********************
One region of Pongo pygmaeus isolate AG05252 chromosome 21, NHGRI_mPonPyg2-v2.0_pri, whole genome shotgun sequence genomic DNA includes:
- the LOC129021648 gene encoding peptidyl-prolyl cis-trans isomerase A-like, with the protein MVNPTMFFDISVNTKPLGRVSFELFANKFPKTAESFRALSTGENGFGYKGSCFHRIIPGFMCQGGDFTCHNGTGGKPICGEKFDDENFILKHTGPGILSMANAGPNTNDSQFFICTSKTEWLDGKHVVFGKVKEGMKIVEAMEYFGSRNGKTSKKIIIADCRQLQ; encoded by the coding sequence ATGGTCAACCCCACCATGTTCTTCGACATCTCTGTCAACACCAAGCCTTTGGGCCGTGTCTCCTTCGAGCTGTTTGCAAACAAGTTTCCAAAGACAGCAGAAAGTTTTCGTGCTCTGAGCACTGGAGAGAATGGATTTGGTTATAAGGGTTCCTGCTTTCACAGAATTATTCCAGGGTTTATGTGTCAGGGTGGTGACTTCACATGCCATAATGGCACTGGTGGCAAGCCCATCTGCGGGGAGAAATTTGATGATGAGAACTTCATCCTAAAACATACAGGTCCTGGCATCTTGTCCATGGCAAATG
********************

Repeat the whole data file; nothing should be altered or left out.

One region of Pongo pygmaeus isolate AG05252 chromosome 21, NHGRI_mPonPyg2-v2.0_pri, whole genome shotgun sequence genomic DNA includes:
- the LOC129021648 gene encoding peptidyl-prolyl cis-trans isomerase A-like, with the protein MVNPTMFFDISVNTKPLGRVSFELFANKFPKTAESFRALSTGENGFGYKGSCFHRIIPGFMCQGGDFTCHNGTGGKPICGEKFDDENFILKHTGPGILSMANAGPNTNDSQFFICTSKTEWLDGKHVVFGKVKEGMKIVEAMEYFGSRNGKTSKKIIIADCRQLQ; encoded by the coding sequence ATGGTCAACCCCACCATGTTCTTCGACATCTCTGTCAACACCAAGCCTTTGGGCCGTGTCTCCTTCGAGCTGTTTGCAAACAAGTTTCCAAAGACAGCAGAAAGTTTTCGTGCTCTGAGCACTGGAGAGAATGGATTTGGTTATAAGGGTTCCTGCTTTCACAGAATTATTCCAGGGTTTATGTGTCAGGGTGGTGACTTCACATGCCATAATGGCACTGGTGGCAAGCCCATCTGCGGGGAGAAATTTGATGATGAGAACTTCATCCTAAAACATACAGGTCCTGGCATCTTGTCCATGGCAAATG